This is a great time to chain piece. Now trim off the extra bit of background fabric, and cut your triangles apart. Iron the seam open.

Now comes the tedious task of trimming 496 squares back to 2.5 inches. I lined up several rows on my cutting mat and trimmed several at a time with my rotary cutter. Just be careful that your squares don’t slip.

Match the squares into pairs so that the colorful corner triangles are touching. Sew them together using a 1/4 inch seam allowance. 
*set aside 14 pairs to use in the inner border*

Sew the remaining pairs into units of 6 pairs, as shown in the photo below. Two pairs will form a diamond and the third will have a half diamond facing the edge. 

Use these 6-pair unit to make three block types, as shown below. You will need six of Block A, six of Block B, and three of Block C. Trim Blocks A and B to 12.5 inches square and Block C to 12.5 x 4.5 inches.

Sew each block type into rows of three, matching up the 1/2 diamonds on the edges to form complete diamonds.

Create the inner borders. This border will complete the half diamonds along the long edges. Cut the six background charms you set aside in half, then trim 1/2 inch off one end. You will have 12 rectangles 2.5 x 4.5 inches.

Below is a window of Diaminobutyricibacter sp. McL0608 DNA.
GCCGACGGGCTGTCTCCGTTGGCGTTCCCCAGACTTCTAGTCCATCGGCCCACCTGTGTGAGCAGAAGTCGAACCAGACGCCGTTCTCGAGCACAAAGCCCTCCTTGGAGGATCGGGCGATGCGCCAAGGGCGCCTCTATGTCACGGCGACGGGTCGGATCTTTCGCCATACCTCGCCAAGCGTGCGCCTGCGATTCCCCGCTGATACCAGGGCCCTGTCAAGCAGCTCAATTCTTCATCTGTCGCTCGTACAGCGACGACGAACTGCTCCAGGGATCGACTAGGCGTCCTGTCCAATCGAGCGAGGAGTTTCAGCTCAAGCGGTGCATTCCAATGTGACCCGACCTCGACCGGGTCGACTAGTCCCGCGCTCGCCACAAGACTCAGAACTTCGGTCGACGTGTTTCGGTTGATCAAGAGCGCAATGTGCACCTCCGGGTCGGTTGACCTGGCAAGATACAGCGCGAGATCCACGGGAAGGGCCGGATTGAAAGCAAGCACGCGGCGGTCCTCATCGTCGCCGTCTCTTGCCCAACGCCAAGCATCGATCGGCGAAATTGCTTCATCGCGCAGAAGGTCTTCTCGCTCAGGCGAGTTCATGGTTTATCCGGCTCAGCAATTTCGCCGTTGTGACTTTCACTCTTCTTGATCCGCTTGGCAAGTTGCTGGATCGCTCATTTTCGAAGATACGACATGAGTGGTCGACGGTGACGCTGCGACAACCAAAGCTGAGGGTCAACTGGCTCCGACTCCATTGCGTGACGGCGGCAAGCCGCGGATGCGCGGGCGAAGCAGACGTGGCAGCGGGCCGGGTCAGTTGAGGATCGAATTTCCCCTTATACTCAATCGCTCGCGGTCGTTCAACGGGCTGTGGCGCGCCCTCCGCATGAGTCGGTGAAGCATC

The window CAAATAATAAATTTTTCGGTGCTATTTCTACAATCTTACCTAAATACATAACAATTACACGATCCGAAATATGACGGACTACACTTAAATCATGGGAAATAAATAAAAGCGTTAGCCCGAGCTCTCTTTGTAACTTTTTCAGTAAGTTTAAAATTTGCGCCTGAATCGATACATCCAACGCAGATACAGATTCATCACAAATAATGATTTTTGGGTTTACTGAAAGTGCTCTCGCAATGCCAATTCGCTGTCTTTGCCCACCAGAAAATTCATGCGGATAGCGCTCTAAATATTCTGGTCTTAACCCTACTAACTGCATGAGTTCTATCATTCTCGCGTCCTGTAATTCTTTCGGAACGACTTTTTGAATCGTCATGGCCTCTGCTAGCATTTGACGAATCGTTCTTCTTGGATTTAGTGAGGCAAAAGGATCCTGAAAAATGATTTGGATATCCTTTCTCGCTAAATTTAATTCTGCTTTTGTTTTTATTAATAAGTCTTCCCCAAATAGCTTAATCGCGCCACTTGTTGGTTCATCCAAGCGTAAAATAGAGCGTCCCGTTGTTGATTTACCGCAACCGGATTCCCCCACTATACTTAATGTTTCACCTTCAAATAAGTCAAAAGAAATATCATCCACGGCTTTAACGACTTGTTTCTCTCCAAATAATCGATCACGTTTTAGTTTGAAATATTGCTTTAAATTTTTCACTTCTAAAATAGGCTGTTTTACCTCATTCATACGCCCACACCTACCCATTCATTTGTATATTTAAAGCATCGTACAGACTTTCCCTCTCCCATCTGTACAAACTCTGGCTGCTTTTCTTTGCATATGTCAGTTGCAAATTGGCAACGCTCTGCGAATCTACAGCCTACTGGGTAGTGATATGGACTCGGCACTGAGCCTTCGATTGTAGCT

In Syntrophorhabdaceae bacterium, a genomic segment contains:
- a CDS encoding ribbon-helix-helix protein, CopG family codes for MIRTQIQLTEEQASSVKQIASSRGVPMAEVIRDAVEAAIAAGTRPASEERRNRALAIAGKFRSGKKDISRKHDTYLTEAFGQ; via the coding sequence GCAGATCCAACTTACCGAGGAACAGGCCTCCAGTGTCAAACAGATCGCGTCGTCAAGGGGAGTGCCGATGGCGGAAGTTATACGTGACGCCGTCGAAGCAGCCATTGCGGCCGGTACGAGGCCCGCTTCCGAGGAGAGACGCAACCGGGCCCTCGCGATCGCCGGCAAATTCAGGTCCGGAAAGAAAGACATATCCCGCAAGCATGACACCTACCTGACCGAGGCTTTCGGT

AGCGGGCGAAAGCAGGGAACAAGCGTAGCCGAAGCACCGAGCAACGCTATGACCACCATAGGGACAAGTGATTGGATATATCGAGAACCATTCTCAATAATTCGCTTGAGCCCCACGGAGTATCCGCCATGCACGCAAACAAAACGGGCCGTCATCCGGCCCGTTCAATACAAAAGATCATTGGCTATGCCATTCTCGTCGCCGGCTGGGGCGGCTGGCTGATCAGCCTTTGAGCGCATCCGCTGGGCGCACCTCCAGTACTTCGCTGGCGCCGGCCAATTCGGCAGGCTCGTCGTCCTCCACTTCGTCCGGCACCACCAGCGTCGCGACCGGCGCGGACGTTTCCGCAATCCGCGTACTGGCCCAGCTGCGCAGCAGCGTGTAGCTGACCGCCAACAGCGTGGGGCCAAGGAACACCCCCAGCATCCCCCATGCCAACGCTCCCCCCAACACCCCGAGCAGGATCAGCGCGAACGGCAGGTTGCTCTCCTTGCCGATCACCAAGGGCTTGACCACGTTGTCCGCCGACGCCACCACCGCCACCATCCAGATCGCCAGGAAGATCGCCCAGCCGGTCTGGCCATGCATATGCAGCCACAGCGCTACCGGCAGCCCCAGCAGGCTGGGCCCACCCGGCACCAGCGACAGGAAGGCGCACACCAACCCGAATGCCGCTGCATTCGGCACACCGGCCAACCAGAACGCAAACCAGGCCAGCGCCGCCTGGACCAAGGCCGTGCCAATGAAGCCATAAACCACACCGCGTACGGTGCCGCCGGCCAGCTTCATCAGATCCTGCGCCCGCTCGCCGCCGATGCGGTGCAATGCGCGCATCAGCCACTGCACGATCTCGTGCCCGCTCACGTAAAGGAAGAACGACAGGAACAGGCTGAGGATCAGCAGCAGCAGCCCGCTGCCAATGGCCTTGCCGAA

Use 6 of these for an inner border on each long edge of your quilt. Alternate a half diamond pair with a rectangle of background fabric. Sew the borders along the edges, matching the half diamonds in the border with the half diamonds on the edges of the quilt top. 
Create the outer borders. Cut the 22 colorful charms you set aside in half. Sew 9 of the 2.5 x 5 inch rectangles together using 1/4 inch seam allowance at the short sides. Sew this border along one of the short sides of your quilt. Repeat with another 9 rectangles and sew that border along the opposite side. Now sew 2 border pieces made of 13 triangles each and attach them to the two remaining sides of the quilt. You will have an overhang of 2.5 inches along each long side. 

I used those two overhanging squares with a strip of the binding fabric to piece the back.

I knew I wanted to quilt this with the dogwood free motion pattern found at Oh Fransson! The grid pattern of the quilt top lends itself perfectly to this technique. But when it came to what thread to use, I was at a loss. I visited my friend and quilting mentor and she asked me one very simple question: “Do you want to emphasize your quilting or your piecing?”

Since this is a project for Moda Bakeshop, I wanted to highlight precuts and let the quilting be secondary. The solution was Aurifil 50 wt thread in a color numbered 2021, which is white, but not bright white (you might call it winter white) so it fades into the background without standing out against the bright colors of Snap Pop.

Try this quilting pattern, or let your creativity guide you in another direction. Trim, bind (I tried machine binding for this one), and you’re finished. 

One quilt, 44 x 56 inches, perfect as a large baby quilt or a small throw.

Em Komiskey